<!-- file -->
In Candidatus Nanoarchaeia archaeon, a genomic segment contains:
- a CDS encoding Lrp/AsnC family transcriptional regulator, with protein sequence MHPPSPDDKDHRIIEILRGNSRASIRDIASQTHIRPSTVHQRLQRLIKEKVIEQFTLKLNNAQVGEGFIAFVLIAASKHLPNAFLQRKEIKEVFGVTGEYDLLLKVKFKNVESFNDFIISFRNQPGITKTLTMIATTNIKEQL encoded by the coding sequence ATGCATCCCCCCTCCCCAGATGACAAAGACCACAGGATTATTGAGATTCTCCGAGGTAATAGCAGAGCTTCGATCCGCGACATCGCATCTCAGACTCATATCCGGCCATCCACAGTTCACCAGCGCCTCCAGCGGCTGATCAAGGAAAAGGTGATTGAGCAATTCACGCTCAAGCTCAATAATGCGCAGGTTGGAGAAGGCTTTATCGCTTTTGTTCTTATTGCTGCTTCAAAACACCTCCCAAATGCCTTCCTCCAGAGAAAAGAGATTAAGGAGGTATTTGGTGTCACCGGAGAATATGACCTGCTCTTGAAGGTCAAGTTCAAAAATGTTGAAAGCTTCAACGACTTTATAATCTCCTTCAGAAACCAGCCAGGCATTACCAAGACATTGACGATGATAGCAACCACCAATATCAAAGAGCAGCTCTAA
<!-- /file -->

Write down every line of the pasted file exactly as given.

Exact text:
In Candidatus Nanoarchaeia archaeon, a genomic segment contains:
- a CDS encoding Lrp/AsnC family transcriptional regulator, with protein sequence MHPPSPDDKDHRIIEILRGNSRASIRDIASQTHIRPSTVHQRLQRLIKEKVIEQFTLKLNNAQVGEGFIAFVLIAASKHLPNAFLQRKEIKEVFGVTGEYDLLLKVKFKNVESFNDFIISFRNQPGITKTLTMIATTNIKEQL encoded by the coding sequence ATGCATCCCCCCTCCCCAGATGACAAAGACCACAGGATTATTGAGATTCTCCGAGGTAATAGCAGAGCTTCGATCCGCGACATCGCATCTCAGACTCATATCCGGCCATCCACAGTTCACCAGCGCCTCCAGCGGCTGATCAAGGAAAAGGTGATTGAGCAATTCACGCTCAAGCTCAATAATGCGCAGGTTGGAGAAGGCTTTATCGCTTTTGTTCTTATTGCTGCTTCAAAACACCTCCCAAATGCCTTCCTCCAGAGAAAAGAGATTAAGGAGGTATTTGGTGTCACCGGAGAATATGACCTGCTCTTGAAGGTCAAGTTCAAAAATGTTGAAAGCTTCAACGACTTTATAATCTCCTTCAGAAACCAGCCAGGCATTACCAAGACATTGACGATGATAGCAACCACCAATATCAAAGAGCAGCTCTAA